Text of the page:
In certain embodiments, a rotatably steerable drilling system is provided. The drilling system comprises a drill string configured to drill in a selected direction of a plurality of directions. The drill string comprises a drill bit. The drilling system further comprises a survey tool in proximity to the drill bit. The survey tool comprises a plurality of rotation sensors. Each rotation sensor has a sensing axis and a direction of least acceleration sensitivity. Each rotation sensor is configured to generate a first signal indicative of a detected angular rotation rate about its sensing axis. The plurality of rotation sensors is mounted in a housing with their sensing axes generally parallel to one another and with their directions of least acceleration sensitivity generally nonparallel to one another. The survey tool further comprises a plurality of acceleration sensors mounted in the housing. Each acceleration sensor has a sensing direction. Each acceleration sensor is configured to generate a second signal indicative of detected acceleration along its sensing direction. The survey tool further comprises a controller configured to receive a first signal from each of the plurality of rotation sensors and a second signal from each of the plurality of acceleration sensors. The controller is configured to calculate a weighted average of the detected angular rotation rates from the plurality of rotation sensors. The weighted average includes the detected angular rotation rate of each rotation sensor about its sensing axis weighted by the detected acceleration along its direction of least acceleration sensitivity. The controller is further configured to generate a third signal indicative of the weighted average. The drilling system further comprises a steering mechanism configured to adjust the selected direction in response to the third signal from the controller.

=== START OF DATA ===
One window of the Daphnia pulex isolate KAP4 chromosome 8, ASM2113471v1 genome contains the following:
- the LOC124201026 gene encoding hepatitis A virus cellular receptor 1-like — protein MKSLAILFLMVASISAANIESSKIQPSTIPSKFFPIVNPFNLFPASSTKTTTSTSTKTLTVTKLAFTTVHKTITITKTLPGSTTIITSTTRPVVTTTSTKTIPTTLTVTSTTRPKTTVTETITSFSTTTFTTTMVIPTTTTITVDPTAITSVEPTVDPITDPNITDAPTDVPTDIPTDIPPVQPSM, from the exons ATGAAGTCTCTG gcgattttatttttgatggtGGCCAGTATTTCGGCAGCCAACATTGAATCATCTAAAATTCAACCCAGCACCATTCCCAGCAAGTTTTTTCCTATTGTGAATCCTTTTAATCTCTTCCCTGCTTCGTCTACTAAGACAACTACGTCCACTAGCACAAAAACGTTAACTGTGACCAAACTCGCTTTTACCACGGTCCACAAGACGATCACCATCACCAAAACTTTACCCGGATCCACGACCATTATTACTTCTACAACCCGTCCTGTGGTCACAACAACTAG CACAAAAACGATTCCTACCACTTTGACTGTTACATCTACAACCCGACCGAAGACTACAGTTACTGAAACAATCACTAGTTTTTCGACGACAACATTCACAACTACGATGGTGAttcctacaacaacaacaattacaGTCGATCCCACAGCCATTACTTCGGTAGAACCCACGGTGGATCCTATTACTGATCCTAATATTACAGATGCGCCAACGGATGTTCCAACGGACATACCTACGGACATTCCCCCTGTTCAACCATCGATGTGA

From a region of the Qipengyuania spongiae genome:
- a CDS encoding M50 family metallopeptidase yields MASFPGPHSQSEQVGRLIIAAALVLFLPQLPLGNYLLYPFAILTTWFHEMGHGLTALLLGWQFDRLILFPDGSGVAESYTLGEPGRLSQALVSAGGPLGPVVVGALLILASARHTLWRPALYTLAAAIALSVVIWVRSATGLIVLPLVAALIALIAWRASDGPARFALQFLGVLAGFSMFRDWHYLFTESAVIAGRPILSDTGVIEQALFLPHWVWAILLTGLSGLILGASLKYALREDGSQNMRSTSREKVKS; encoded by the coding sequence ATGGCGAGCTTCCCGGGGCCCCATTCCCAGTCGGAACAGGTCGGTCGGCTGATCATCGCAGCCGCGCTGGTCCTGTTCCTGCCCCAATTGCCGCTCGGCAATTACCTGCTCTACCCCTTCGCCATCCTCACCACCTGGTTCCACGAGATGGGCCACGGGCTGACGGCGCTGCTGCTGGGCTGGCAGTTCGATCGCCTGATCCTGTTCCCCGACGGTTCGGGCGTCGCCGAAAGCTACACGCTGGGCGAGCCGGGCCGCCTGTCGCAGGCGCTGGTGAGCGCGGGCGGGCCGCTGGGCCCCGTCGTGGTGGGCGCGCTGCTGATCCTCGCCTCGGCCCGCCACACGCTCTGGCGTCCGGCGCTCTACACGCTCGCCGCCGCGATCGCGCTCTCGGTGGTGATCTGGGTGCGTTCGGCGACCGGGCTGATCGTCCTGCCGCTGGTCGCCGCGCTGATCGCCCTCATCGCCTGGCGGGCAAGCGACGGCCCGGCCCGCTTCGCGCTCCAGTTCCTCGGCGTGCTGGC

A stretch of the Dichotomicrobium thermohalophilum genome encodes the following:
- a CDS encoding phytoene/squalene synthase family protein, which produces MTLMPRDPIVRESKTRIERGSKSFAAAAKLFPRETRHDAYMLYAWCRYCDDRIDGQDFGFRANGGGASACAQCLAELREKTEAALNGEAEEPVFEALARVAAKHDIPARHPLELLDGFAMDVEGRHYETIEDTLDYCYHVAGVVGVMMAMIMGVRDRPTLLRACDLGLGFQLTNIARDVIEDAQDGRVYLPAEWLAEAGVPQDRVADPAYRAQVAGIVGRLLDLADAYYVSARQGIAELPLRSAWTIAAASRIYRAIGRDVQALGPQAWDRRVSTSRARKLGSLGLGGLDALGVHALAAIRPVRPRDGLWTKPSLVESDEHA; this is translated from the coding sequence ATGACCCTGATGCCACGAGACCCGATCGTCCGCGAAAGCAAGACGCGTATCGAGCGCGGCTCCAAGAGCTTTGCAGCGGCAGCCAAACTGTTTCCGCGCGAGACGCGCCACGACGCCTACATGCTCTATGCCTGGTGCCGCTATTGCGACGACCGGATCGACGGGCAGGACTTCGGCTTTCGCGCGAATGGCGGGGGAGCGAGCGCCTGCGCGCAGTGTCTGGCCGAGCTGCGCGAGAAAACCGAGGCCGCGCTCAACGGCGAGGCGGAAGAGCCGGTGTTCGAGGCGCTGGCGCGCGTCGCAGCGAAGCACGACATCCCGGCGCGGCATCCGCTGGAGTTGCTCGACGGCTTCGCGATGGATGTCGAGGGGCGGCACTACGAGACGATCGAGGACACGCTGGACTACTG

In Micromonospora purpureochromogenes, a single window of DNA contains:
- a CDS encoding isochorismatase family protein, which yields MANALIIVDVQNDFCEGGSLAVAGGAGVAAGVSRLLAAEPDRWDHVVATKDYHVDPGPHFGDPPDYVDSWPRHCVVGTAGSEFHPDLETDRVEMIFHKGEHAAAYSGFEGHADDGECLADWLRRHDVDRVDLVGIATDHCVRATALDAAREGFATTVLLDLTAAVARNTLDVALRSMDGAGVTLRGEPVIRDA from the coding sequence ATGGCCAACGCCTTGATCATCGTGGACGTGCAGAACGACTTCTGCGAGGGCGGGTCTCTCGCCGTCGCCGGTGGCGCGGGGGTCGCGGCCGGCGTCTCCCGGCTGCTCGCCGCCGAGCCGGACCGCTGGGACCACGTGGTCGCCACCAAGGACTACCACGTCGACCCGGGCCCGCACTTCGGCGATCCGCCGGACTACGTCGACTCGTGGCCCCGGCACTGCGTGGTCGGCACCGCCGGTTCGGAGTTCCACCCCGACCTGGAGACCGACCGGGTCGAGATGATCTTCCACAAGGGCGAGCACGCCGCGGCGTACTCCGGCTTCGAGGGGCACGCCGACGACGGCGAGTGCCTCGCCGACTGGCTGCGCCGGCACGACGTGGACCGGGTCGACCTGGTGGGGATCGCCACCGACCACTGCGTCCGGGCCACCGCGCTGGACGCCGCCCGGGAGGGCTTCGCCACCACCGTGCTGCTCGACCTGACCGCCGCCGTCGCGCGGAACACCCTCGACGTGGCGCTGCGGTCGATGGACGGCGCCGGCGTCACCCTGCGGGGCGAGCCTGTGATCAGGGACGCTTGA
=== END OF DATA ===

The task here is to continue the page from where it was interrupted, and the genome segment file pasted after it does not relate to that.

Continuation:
For purposes of summarizing the invention, certain aspects, advantages and novel features of the invention have been described herein above. It is to be understood, however, that not necessarily all such advantages may be achieved in accordance with any particular embodiment of the invention. Thus, the invention may be embodied or carried out in a manner that achieves or optimizes one advantage or group of advantages as taught herein without necessarily achieving other advantages as may be taught or suggested herein.
BRIEF DESCRIPTION OF THE DRAWINGSFIG. 1 schematically illustrates a survey tool in accordance with embodiments described herein.